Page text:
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Springy Brings JRuby Power to Spring Configuration

| by Pat Eyler on Dec 07, 2006. Estimated reading time: 2 minutes |

Last week's coverage of RSpec on Ruby (more coverage is available here) included the thought that JRuby was poised to start making waves by providing new, Ruby influenced tools to Java developers.  Springy looks like just the kind of tool Michael Studman was thinking of when he wrote:

I hope that ... more Java developers to sit up and notice Ruby as a language with incredible potential for all manner of problems.

 Springy is a simple DSL, written in JRuby, that lets Java developers wire up their Spring contexts without having to do "XML sit-ups".  For example:

<bean id="bean3" class="springy.beans.Bean3">
<constructor-arg value="${vic}"/>
<constructor-arg ref="bean2"/>
<property name="aProperty">
<list>
<ref bean="bean1"/>
<value>A String</value>
</list>
</property>
</bean>
becomes:
bean :bean3, "springy.beans.Bean3" do |b|  
  b.new(vic, :bean2).aProperty = [ :bean1, "A String" ]
end
(Contrived example taken from Jan Berkel's blog post about Springy.)

 


When asked about his use of JRuby, Jan said:
 We [Trampoline Systems] use a hybrid development strategy, using (C)Ruby on Rails for the frontend and Java for all backend related things (actually with bits of Lisp in it as well). It's really a "best-tool-for-the-job" approach.   Ruby/Rails is agile and productive whereas Java is the big guy in the background who does the heavy lifting.
And Springy's not the only way they're using JRuby:
Our build system is based on Rake with some Java-related extensions (which we've opensourced recently — Jerbil). It reduced the complexity of our build system from ca. 1500 lines of XML to 180 lines of Ruby, largely thanks to Ruby's metaprogramming capabilities.

 

While Springy isn't in wide use yet (it's only been publicly available for about 2 weeks), it certainly shows promise.  It also shows how well JRuby can leverage rubyisms for Java developers.  Jan talked about this too:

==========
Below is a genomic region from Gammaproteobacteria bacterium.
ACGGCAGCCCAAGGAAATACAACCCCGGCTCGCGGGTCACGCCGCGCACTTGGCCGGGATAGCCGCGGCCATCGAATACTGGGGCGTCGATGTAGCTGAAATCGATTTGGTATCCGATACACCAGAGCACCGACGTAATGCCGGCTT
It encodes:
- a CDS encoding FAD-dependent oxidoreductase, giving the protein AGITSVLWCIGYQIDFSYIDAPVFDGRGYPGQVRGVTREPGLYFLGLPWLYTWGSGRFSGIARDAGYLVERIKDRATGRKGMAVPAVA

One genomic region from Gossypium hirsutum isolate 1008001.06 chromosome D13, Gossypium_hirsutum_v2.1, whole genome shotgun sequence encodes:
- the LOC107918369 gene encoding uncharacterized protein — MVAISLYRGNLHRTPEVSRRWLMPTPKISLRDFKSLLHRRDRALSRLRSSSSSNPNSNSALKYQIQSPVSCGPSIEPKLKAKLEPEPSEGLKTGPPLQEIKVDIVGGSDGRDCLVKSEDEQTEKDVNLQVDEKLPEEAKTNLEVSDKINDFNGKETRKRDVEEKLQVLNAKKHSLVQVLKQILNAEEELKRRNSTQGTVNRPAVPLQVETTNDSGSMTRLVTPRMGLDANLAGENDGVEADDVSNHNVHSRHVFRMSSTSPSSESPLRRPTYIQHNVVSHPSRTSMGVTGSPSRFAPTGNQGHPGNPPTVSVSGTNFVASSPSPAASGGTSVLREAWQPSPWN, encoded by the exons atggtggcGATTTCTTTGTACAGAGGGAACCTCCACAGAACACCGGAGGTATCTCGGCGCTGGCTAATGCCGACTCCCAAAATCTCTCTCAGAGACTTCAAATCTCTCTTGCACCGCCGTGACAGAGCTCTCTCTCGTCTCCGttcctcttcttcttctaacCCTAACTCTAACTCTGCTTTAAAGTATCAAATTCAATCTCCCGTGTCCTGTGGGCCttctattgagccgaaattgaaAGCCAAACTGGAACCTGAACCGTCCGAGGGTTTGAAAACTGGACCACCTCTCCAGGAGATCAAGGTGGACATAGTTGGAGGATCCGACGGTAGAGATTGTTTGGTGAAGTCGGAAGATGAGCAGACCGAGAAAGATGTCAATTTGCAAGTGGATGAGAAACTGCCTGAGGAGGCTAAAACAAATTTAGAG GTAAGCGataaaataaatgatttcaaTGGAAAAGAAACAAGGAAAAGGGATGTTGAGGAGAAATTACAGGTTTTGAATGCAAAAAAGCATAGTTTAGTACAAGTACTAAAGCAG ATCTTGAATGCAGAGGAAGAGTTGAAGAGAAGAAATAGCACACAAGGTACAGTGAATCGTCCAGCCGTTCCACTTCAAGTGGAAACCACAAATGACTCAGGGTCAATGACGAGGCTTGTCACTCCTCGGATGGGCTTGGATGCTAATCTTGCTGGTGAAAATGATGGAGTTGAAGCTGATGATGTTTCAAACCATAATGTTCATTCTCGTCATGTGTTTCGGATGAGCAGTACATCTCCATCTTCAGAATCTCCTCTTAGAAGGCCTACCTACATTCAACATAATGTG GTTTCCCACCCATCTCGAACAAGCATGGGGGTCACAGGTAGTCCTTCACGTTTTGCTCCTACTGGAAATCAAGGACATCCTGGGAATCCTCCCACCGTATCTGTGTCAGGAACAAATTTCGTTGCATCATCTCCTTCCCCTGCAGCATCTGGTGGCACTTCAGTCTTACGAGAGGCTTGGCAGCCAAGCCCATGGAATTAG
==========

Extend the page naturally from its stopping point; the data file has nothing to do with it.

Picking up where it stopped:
JRuby makes it very easy to extend existing Java code: it is getting to a point now where the boundaries between languages almost completely disappear, at least from a Ruby perspective. You can use and extend Java classes in a very natural way whilst retaining Ruby's power and flexibility.

 

The question doesn't seem to be "Will JRuby have an impact on Java developers?", it's "Where in Java world will JRuby's impact be felt most strongly?".  The first several 'cross-overs' have already occured.  Where will JRuby show up next.

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Not easy to read by Yagiz Erkan


bean :bean3, "springy.beans.Bean3" do |b|
b.new(vic, :bean2).aProperty = [ :bean1, "A String" ]
end


This isn't easy to read at all!!! Give me back my XML!

Same in Groovy by Thom Nichols

Here's how to do the same in Groovy using Grails:
grails.org/Spring+Bean+Builder

Easier to read than XML _and_ Springy, IMO.

Re: Same in Groovy by Yagiz Erkan

Yeap! That looks much more elegant.

Agreed by David Skelly

I have to agree with the others here. I'm not a Spring expert or a Ruby expert. Looking at the XML, I can pretty much figure out what it means without knowing all that much about Spring. But looking at the JRuby equivalent, my eyes glaze over and I find myself thinking, "WTF?"

It also shows how well JRuby can leverage rubyisms for Java developers.


Well, being a Java developer myself, I'd rather see something that can leverage Java-isms for Java developers.

Re: Not easy to read by James Tikalsky

This isn't easy to read at all!!! Give me back my XML!


Who said anything about taking away XML? If you don't like it, don't use it.

Re: Agreed by James Tikalsky

Well, being a Java developer myself, I'd rather see something that can leverage Java-isms for Java developers.


Mabye you should take a look at JACN.

Re: Not easy to read by Jan Berkel


This isn't easy to read at all!!! Give me back my XML!


well, ruby allows you to specify blocks without do/end (and omit the block argument, as i've just found out), so you could write it as follows:


bean(:bean3, "springy.beans.Bean3") {
new vic, :bean2
aProperty [ :bean1, "A String" ]
}


with some tricks you could even get rid of the double quotes in the classname. the example from the blog post was just to show how concise bean declarations can be, you don't have to put everything in one line.

Re: Not easy to read by Yagiz Erkan

I meant "XML reads much better" so the approach presented in this article doesn't look nice/read nicely. And of course, if I don't like it then I won't use it. Thanks for stating the obvious. ;)

Re: Not easy to read by Alex Popescu

I think Yagiz point is quite correct: people with Java knowledge are not reading this ruby-ish format code, and so I would say that Springy is losing one important side: writting fewer configuration lines that are still readable.

./alex
--
:Architect of InfoQ.com:
.w( the_mindstorm )p.
Co-founder of InfoQ.com

Re: Not easy to read by Jan Berkel

ok, agreed, i should have written the blog post for an audience unfamiliar with ruby. while the syntax could definitely be improved on, the main goal of springy was not to make it more readable (to everyone) but more powerful. i guess it's a simple trade-off and a lot more interesting to developers already familiar with ruby.

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